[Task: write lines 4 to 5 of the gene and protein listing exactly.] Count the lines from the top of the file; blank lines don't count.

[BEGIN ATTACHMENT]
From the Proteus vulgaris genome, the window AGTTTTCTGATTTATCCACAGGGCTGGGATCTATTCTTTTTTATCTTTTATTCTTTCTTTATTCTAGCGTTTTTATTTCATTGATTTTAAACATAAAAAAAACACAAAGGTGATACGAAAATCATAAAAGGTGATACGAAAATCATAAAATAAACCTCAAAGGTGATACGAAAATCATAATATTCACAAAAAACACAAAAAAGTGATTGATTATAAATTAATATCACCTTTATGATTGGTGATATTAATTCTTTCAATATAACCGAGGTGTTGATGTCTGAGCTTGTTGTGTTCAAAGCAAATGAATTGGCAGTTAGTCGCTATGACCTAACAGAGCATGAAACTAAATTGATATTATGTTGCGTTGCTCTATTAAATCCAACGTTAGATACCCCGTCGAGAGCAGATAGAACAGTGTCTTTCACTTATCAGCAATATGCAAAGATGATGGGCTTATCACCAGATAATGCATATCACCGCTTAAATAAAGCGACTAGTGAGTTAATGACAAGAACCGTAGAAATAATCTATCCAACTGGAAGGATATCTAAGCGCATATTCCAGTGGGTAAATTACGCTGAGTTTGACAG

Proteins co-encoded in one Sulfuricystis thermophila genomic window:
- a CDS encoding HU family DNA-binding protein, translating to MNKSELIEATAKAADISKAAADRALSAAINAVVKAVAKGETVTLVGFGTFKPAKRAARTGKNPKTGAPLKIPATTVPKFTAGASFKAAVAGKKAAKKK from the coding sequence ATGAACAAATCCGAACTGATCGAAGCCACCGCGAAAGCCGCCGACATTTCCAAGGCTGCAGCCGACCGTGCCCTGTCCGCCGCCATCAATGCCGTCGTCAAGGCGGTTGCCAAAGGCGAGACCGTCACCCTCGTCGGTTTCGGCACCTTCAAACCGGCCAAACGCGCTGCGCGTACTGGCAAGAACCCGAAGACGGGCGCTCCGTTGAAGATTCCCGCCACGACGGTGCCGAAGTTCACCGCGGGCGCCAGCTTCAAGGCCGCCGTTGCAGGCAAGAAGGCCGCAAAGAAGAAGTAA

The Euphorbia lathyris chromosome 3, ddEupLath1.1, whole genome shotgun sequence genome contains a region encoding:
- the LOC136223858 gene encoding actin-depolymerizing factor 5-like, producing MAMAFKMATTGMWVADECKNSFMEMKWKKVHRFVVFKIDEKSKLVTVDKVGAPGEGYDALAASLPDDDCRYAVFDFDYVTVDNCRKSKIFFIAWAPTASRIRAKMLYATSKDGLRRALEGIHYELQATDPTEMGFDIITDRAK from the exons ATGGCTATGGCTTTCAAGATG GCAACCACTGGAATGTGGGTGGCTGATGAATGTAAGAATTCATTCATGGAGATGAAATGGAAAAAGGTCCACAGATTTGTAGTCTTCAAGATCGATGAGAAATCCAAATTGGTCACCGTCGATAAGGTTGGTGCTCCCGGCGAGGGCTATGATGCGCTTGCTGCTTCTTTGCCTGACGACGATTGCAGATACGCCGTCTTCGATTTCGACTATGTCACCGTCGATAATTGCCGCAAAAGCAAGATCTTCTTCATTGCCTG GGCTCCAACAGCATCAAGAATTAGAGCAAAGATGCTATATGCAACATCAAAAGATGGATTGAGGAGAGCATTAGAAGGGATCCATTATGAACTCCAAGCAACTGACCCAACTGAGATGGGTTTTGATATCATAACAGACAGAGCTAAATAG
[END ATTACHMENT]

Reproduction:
The Euphorbia lathyris chromosome 3, ddEupLath1.1, whole genome shotgun sequence genome contains a region encoding:
- the LOC136223858 gene encoding actin-depolymerizing factor 5-like, producing MAMAFKMATTGMWVADECKNSFMEMKWKKVHRFVVFKIDEKSKLVTVDKVGAPGEGYDALAASLPDDDCRYAVFDFDYVTVDNCRKSKIFFIAWAPTASRIRAKMLYATSKDGLRRALEGIHYELQATDPTEMGFDIITDRAK from the exons ATGGCTATGGCTTTCAAGATG GCAACCACTGGAATGTGGGTGGCTGATGAATGTAAGAATTCATTCATGGAGATGAAATGGAAAAAGGTCCACAGATTTGTAGTCTTCAAGATCGATGAGAAATCCAAATTGGTCACCGTCGATAAGGTTGGTGCTCCCGGCGAGGGCTATGATGCGCTTGCTGCTTCTTTGCCTGACGACGATTGCAGATACGCCGTCTTCGATTTCGACTATGTCACCGTCGATAATTGCCGCAAAAGCAAGATCTTCTTCATTGCCTG GGCTCCAACAGCATCAAGAATTAGAGCAAAGATGCTATATGCAACATCAAAAGATGGATTGAGGAGAGCATTAGAAGGGATCCATTATGAACTCCAAGCAACTGACCCAACTGAGATGGGTTTTGATATCATAACAGACAGAGCTAAATAG